Distribution channel for change:  In business, a distribution channel is the way a product gets from manufacturer to market. In personal development, it means being intentional about putting ourselves in the position to create broader change within our habitat.

Ebb and flow:  A natural law relating to the balance between two parts of a cycle:  high state—flow—and low state—ebb. (It is a psychological defect of contemporary society that it falsely attributes positive and negative connotations to high and low flow, wanting to stay in high flow at all times. In reality, we can’t have high flow without low flow. An ebb period allows time for the things attained through high flow to sink in.)

Ego:  Ego tries to shortcut natural process. When there is an ego pull, it is always falsely subjugating or cutting in front of something more important. It is default, compulsive, reactive, addictive; it’s the “I want,” without regard to other factors. (Prioritization without respect to sustainability.)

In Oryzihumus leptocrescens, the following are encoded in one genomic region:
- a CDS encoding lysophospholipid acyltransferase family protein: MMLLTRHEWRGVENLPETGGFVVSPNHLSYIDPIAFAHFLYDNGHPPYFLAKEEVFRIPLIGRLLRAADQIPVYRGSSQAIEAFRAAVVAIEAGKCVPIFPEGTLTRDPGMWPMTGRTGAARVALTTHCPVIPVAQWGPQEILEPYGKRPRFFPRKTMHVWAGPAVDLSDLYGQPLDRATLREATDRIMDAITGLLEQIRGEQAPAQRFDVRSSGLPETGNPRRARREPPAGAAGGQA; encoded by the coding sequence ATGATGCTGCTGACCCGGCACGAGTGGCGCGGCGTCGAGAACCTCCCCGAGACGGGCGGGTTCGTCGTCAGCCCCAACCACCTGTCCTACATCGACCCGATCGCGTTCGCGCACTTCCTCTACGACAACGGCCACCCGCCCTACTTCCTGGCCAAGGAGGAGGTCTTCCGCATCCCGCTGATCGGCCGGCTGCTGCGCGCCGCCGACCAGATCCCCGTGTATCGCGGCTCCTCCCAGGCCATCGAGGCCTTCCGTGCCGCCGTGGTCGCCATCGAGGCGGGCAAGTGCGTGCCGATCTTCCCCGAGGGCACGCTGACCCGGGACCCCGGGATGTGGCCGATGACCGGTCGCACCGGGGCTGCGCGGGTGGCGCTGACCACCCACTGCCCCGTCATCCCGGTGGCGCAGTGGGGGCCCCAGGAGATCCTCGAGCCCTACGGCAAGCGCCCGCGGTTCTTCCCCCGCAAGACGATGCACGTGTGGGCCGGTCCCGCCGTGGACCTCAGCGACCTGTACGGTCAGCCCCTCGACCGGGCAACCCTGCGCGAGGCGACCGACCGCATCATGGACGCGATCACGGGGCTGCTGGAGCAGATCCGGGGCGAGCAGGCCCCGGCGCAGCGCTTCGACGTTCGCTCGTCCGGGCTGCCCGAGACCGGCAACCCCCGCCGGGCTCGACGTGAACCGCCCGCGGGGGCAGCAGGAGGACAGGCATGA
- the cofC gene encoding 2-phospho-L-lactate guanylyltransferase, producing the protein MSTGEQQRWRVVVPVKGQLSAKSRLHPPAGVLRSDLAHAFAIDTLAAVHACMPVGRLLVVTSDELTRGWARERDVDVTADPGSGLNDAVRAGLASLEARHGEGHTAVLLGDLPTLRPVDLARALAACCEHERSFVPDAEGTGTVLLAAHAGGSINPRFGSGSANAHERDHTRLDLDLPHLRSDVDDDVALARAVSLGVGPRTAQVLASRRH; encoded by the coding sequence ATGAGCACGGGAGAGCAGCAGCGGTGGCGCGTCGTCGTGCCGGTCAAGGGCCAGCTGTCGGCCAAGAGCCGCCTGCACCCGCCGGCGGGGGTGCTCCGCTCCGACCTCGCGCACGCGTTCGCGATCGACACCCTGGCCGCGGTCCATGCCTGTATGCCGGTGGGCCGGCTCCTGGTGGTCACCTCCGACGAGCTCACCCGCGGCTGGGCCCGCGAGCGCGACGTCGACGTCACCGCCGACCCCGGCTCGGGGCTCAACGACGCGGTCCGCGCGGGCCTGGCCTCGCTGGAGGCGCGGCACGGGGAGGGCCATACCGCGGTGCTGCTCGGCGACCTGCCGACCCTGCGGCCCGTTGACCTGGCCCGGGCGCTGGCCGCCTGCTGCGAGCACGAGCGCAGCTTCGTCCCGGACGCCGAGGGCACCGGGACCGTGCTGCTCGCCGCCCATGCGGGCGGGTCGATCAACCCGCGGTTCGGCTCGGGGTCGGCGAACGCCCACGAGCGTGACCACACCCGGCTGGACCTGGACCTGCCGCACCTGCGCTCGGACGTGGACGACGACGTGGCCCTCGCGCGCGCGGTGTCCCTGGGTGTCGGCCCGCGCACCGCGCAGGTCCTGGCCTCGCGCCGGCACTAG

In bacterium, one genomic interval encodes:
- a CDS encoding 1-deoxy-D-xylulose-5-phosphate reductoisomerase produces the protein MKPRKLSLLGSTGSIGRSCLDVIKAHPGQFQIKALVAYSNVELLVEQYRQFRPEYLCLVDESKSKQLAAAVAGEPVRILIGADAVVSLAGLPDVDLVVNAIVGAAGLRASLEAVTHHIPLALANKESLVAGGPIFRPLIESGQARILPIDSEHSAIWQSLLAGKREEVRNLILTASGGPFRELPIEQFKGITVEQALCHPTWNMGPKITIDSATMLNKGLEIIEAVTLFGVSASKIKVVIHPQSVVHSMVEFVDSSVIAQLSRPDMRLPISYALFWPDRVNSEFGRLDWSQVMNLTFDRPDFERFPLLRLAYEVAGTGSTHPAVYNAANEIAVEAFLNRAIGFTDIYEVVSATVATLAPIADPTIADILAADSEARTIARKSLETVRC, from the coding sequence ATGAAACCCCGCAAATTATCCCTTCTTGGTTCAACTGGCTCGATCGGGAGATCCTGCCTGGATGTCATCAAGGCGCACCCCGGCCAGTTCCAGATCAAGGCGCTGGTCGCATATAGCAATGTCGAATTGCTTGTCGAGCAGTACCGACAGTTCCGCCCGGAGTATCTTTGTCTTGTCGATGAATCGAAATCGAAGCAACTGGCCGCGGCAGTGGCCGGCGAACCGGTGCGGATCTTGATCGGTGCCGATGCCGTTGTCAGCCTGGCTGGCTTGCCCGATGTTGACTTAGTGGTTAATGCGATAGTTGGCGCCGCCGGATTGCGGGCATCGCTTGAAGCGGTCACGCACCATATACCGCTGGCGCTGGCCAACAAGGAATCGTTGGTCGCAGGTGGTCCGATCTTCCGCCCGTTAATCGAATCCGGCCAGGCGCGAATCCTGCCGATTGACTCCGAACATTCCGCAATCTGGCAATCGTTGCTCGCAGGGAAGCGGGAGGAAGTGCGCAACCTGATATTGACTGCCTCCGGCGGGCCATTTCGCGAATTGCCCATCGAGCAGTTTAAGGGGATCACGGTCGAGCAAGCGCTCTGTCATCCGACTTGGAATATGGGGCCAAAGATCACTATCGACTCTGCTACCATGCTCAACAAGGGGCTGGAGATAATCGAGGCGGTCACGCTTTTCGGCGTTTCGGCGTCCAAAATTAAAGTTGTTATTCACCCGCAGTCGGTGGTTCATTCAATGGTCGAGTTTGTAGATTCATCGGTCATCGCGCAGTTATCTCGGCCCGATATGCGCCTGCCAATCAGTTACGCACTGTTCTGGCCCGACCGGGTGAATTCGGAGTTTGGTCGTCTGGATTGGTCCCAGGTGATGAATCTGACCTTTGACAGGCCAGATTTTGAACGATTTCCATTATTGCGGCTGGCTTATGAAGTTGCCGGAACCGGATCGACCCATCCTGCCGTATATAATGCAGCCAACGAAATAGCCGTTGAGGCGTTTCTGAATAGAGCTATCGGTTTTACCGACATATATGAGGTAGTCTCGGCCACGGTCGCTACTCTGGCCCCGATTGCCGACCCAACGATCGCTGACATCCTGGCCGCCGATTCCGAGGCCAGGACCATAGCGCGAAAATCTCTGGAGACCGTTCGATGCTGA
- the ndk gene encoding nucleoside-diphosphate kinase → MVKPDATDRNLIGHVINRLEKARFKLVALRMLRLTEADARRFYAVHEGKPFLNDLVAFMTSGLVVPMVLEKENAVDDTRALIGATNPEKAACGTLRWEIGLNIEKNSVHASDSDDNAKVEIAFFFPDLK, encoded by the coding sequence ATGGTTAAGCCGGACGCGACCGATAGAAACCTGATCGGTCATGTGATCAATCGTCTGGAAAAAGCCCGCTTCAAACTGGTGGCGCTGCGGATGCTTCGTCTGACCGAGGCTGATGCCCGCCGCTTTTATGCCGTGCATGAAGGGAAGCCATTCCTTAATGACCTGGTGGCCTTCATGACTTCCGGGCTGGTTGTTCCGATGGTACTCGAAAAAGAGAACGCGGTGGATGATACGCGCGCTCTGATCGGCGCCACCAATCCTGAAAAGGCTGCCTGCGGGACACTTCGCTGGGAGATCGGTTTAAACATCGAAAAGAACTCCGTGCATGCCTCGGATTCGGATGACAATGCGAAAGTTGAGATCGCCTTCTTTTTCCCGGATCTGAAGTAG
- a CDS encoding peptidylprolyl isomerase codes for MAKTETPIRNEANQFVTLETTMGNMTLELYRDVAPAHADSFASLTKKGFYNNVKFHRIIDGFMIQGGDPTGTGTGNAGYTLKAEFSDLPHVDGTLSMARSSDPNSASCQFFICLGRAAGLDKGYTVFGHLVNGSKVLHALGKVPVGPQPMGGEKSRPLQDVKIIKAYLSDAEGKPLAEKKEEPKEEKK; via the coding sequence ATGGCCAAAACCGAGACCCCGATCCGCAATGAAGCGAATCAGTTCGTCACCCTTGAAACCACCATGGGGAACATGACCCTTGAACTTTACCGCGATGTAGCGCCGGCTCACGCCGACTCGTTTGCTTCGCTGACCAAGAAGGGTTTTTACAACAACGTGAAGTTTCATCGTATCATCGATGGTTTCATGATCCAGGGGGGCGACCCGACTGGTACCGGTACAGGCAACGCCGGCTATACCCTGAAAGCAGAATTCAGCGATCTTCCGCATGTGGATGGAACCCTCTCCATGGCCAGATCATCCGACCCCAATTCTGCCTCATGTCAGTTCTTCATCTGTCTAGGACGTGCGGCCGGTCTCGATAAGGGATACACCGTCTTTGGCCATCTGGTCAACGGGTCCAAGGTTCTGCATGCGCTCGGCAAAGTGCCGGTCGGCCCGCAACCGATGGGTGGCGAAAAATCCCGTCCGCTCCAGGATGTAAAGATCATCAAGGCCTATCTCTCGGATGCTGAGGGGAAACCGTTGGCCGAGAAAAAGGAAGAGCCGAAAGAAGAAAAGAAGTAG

Embracing challenge:  Embracing challenge means voluntarily accepting challenge on a positive level vs. involuntarily being mandated. For example, we embrace the natural law of the challenge of life or death because nurturing is growth and life; anything else is death and can be traced back to ego, oppression, and scarcity mindset. Loving the challenge is loving life.

Environment: The factors within an organism’s habitat that affect it. This may include naturally occurring factors, like sunlight and rainfall, or human-centric factors, such as cultural influence and man-made introductions and modifications to the habitat.

Finding optimism:  Intentionally searching for a positive way to view challenge.

Formless self:  The phrase Eckhardt Tolle uses to refer to the human “spirit.”

Freedom:  A word that reflects the instinct that points us toward our individuality. (Commonly confused with an ideological existence without accountability.)

 

Give back:  Has to do with our instinct to maintain natural cycles of input and output. If we receive, then we’ve got to give. In nature, everything gives as it receives.

 

Habitat:  Natural landscape that an organism inhabits.

 

Healing: The positive effect that nurturing has when applied to challenges resulting from trauma. This typically refers to an emotional state but includes physical, mental, and spiritual states as well.